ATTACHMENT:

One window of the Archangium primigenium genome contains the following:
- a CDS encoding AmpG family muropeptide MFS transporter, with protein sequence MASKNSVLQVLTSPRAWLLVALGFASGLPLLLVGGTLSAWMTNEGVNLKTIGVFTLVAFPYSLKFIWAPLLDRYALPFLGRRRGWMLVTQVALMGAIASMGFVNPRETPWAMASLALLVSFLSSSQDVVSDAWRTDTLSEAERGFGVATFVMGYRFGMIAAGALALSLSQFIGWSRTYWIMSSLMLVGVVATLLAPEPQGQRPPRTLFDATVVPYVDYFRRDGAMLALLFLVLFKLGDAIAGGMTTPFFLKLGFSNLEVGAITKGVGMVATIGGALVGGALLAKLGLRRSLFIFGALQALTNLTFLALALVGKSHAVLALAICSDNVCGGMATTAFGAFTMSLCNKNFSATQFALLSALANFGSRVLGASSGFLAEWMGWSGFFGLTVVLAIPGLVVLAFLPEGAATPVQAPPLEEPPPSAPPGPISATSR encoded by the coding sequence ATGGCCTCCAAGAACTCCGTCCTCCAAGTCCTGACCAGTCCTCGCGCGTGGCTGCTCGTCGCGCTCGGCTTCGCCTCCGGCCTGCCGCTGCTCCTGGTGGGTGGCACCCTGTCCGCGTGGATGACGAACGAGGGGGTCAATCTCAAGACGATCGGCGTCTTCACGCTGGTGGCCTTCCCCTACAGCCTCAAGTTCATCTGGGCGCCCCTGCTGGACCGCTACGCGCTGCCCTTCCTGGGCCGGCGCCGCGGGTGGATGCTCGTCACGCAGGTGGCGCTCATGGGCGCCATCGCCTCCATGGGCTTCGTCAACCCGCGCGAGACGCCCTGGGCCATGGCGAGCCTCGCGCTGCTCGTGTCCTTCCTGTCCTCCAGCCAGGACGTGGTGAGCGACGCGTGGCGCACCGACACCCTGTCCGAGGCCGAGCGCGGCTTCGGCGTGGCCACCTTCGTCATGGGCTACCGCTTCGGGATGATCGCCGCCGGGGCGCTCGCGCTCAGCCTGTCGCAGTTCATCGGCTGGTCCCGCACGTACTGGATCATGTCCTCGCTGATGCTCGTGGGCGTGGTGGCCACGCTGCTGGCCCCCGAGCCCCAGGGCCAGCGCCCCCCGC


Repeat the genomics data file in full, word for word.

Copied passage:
One window of the Archangium primigenium genome contains the following:
- a CDS encoding AmpG family muropeptide MFS transporter, with protein sequence MASKNSVLQVLTSPRAWLLVALGFASGLPLLLVGGTLSAWMTNEGVNLKTIGVFTLVAFPYSLKFIWAPLLDRYALPFLGRRRGWMLVTQVALMGAIASMGFVNPRETPWAMASLALLVSFLSSSQDVVSDAWRTDTLSEAERGFGVATFVMGYRFGMIAAGALALSLSQFIGWSRTYWIMSSLMLVGVVATLLAPEPQGQRPPRTLFDATVVPYVDYFRRDGAMLALLFLVLFKLGDAIAGGMTTPFFLKLGFSNLEVGAITKGVGMVATIGGALVGGALLAKLGLRRSLFIFGALQALTNLTFLALALVGKSHAVLALAICSDNVCGGMATTAFGAFTMSLCNKNFSATQFALLSALANFGSRVLGASSGFLAEWMGWSGFFGLTVVLAIPGLVVLAFLPEGAATPVQAPPLEEPPPSAPPGPISATSR encoded by the coding sequence ATGGCCTCCAAGAACTCCGTCCTCCAAGTCCTGACCAGTCCTCGCGCGTGGCTGCTCGTCGCGCTCGGCTTCGCCTCCGGCCTGCCGCTGCTCCTGGTGGGTGGCACCCTGTCCGCGTGGATGACGAACGAGGGGGTCAATCTCAAGACGATCGGCGTCTTCACGCTGGTGGCCTTCCCCTACAGCCTCAAGTTCATCTGGGCGCCCCTGCTGGACCGCTACGCGCTGCCCTTCCTGGGCCGGCGCCGCGGGTGGATGCTCGTCACGCAGGTGGCGCTCATGGGCGCCATCGCCTCCATGGGCTTCGTCAACCCGCGCGAGACGCCCTGGGCCATGGCGAGCCTCGCGCTGCTCGTGTCCTTCCTGTCCTCCAGCCAGGACGTGGTGAGCGACGCGTGGCGCACCGACACCCTGTCCGAGGCCGAGCGCGGCTTCGGCGTGGCCACCTTCGTCATGGGCTACCGCTTCGGGATGATCGCCGCCGGGGCGCTCGCGCTCAGCCTGTCGCAGTTCATCGGCTGGTCCCGCACGTACTGGATCATGTCCTCGCTGATGCTCGTGGGCGTGGTGGCCACGCTGCTGGCCCCCGAGCCCCAGGGCCAGCGCCCCCCGC